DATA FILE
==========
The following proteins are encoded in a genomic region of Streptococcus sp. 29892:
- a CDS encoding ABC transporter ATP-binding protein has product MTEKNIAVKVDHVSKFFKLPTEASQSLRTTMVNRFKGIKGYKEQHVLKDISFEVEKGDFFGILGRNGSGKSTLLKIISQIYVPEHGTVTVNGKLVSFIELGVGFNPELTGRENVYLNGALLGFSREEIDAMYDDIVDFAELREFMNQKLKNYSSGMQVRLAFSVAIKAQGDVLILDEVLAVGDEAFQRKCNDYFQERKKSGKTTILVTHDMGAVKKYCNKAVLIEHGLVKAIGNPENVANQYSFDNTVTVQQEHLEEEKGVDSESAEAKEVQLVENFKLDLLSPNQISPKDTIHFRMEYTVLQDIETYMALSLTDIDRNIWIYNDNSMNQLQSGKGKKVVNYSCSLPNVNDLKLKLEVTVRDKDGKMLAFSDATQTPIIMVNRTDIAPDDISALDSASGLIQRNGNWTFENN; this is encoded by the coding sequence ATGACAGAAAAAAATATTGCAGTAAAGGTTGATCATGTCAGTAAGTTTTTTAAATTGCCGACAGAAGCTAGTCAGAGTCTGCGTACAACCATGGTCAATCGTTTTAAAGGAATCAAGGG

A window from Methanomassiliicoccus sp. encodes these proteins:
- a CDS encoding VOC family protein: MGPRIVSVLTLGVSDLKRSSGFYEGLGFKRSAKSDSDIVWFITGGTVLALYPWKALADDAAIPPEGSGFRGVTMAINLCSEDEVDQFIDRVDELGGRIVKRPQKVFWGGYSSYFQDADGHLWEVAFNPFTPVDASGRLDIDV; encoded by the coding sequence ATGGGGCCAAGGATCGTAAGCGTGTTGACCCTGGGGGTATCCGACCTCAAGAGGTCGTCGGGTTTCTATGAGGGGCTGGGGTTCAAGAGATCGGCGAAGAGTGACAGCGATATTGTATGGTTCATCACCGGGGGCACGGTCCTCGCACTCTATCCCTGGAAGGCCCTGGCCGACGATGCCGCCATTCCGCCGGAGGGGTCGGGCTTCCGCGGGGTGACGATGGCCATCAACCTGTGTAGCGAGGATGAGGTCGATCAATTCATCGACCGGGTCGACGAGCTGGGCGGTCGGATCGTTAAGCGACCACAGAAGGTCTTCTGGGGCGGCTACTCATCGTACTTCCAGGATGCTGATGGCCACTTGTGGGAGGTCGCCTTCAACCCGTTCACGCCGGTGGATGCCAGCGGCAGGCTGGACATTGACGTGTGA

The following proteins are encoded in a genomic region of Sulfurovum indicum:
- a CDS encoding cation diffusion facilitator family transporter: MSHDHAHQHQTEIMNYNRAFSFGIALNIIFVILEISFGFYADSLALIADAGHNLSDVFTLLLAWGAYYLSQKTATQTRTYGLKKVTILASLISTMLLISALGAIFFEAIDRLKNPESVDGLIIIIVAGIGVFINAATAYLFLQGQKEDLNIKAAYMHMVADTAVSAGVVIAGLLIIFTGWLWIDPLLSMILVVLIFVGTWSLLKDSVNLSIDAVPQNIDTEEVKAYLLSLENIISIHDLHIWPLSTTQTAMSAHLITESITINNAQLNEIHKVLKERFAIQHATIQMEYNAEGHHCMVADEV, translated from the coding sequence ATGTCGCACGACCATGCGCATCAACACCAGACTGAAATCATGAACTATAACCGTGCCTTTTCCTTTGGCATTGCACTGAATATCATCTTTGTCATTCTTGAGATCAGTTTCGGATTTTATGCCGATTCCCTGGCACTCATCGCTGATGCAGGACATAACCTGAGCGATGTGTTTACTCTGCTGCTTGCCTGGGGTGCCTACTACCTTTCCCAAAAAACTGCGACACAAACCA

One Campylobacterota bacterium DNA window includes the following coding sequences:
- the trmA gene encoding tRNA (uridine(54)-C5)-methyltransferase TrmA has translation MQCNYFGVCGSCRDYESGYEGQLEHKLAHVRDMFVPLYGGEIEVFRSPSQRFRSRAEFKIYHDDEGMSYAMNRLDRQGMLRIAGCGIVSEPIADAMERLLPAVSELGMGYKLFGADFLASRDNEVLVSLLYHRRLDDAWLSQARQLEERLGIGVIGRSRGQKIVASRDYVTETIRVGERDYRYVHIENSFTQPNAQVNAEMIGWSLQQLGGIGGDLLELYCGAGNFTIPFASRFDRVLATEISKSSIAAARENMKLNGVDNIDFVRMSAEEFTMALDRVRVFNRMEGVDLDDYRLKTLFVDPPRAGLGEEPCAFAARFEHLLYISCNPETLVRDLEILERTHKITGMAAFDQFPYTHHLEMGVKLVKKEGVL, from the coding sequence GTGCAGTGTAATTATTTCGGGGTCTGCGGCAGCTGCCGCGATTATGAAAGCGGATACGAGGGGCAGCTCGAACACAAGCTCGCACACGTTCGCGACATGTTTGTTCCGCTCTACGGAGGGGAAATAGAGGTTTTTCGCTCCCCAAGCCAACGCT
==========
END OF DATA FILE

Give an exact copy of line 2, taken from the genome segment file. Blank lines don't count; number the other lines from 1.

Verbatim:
- a CDS encoding ABC transporter ATP-binding protein has product MTEKNIAVKVDHVSKFFKLPTEASQSLRTTMVNRFKGIKGYKEQHVLKDISFEVEKGDFFGILGRNGSGKSTLLKIISQIYVPEHGTVTVNGKLVSFIELGVGFNPELTGRENVYLNGALLGFSREEIDAMYDDIVDFAELREFMNQKLKNYSSGMQVRLAFSVAIKAQGDVLILDEVLAVGDEAFQRKCNDYFQERKKSGKTTILVTHDMGAVKKYCNKAVLIEHGLVKAIGNPENVANQYSFDNTVTVQQEHLEEEKGVDSESAEAKEVQLVENFKLDLLSPNQISPKDTIHFRMEYTVLQDIETYMALSLTDIDRNIWIYNDNSMNQLQSGKGKKVVNYSCSLPNVNDLKLKLEVTVRDKDGKMLAFSDATQTPIIMVNRTDIAPDDISALDSASGLIQRNGNWTFENN; this is encoded by the coding sequence ATGACAGAAAAAAATATTGCAGTAAAGGTTGATCATGTCAGTAAGTTTTTTAAATTGCCGACAGAAGCTAGTCAGAGTCTGCGTACAACCATGGTCAATCGTTTTAAAGGAATCAAGGG